On this afternoon, we decided to take a little detour to visit Simon Baumer at the Donauwörther Brauhaus Brewery on Zirgesheimer Street. Trained as a biologist and business administrator, Baumer taught himself how to make beer. In 2019, he revived an almost 700-year-old Donauwörth brewing tradition which had been dormant since 1981, when the last local brewery shuttered.

At this point, his brewing facility has a capacity of five hectolitres. When it comes to varieties, Baumer opted for the classics: pale lager, dark beer, wheat beer, a top-fermented local brew referred to as land beer, and the speciality of the house know as “Pilgerlust.” The latter is a dark shandy that Simon was inspired to create in 2021 while attending the unveiling of a peace dove sculpture nearby. The monument stands at the confluence of the Danube and Wörnitz and forms part of the Jerusalem Way, which stretches all the way from Spain to Israel via Donauwörth.

Das Liebfrauenmünster an der Reichsstraße in Donauwörth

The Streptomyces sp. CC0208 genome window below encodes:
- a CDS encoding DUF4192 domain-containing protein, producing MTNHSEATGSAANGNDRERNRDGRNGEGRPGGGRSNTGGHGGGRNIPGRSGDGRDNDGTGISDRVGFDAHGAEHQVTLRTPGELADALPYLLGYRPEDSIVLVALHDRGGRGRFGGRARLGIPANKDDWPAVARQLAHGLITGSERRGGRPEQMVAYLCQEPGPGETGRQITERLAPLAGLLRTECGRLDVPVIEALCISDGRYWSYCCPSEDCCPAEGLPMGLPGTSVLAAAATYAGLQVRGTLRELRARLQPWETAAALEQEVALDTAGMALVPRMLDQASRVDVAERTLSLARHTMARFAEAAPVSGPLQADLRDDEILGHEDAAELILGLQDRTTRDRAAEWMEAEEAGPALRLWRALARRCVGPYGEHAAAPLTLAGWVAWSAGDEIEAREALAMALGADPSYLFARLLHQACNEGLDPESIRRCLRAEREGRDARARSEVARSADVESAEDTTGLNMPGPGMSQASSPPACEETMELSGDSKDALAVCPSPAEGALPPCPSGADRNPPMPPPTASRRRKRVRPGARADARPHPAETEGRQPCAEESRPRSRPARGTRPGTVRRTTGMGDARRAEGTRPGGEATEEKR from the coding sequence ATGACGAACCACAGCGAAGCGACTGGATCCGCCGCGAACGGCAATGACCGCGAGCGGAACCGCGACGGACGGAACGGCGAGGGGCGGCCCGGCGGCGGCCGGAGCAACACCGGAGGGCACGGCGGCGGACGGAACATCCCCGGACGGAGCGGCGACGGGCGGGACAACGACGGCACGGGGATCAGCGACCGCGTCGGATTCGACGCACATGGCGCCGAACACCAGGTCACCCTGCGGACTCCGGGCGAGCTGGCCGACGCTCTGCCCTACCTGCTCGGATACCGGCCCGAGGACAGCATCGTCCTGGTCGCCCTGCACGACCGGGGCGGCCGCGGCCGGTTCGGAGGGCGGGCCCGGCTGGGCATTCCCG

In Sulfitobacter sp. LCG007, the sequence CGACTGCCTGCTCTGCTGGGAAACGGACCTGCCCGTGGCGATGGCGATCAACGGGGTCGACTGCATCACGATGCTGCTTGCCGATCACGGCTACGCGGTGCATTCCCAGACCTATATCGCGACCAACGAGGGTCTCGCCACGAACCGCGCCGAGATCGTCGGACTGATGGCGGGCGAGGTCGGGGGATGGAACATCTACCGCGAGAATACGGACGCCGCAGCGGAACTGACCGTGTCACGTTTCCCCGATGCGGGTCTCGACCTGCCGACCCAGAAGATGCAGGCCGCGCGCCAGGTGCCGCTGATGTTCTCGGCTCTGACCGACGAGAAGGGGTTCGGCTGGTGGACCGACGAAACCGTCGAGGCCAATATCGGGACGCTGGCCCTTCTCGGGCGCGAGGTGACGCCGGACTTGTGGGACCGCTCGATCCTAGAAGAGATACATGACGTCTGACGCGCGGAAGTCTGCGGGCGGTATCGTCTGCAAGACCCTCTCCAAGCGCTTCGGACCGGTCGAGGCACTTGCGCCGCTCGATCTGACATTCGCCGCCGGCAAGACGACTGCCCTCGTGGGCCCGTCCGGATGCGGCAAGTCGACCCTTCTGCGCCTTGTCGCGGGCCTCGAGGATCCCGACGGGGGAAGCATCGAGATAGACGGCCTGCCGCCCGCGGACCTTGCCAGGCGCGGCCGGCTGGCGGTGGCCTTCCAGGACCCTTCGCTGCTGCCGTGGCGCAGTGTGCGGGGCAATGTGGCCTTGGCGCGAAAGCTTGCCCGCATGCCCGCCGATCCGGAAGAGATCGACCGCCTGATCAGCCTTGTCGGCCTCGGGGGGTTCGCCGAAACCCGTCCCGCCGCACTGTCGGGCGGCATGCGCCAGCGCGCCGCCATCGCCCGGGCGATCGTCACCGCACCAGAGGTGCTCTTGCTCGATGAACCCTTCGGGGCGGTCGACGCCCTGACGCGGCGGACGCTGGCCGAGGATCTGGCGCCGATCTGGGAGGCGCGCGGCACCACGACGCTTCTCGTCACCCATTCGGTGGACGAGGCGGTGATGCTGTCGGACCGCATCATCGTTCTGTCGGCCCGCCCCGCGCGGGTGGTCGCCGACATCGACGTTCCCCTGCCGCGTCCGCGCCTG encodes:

Fischerbrunnen auf der Insel Ried in Donauwörth

The final stretch of our tour took us over to Ried, the island Old Town nestled between the two arms of the river Wörnitz. It is a popular retreat for locals.

After finding a seat in front of one of the many cafés, bars, and pubs, we sat back and enjoyed a cool sundowner and watched children over at the gelato shop engrossed in their cups of ice cream and observed the chance reunion of two old acquaintances chuffed to see each other again, over by Fischerbrunnen Fountain. We also saw a young couple, sauntering arm in arm towards Museum Square, moonstruck and off in their own world. Their pace? Easy and extremely leisurely. Just right for Donauwörth.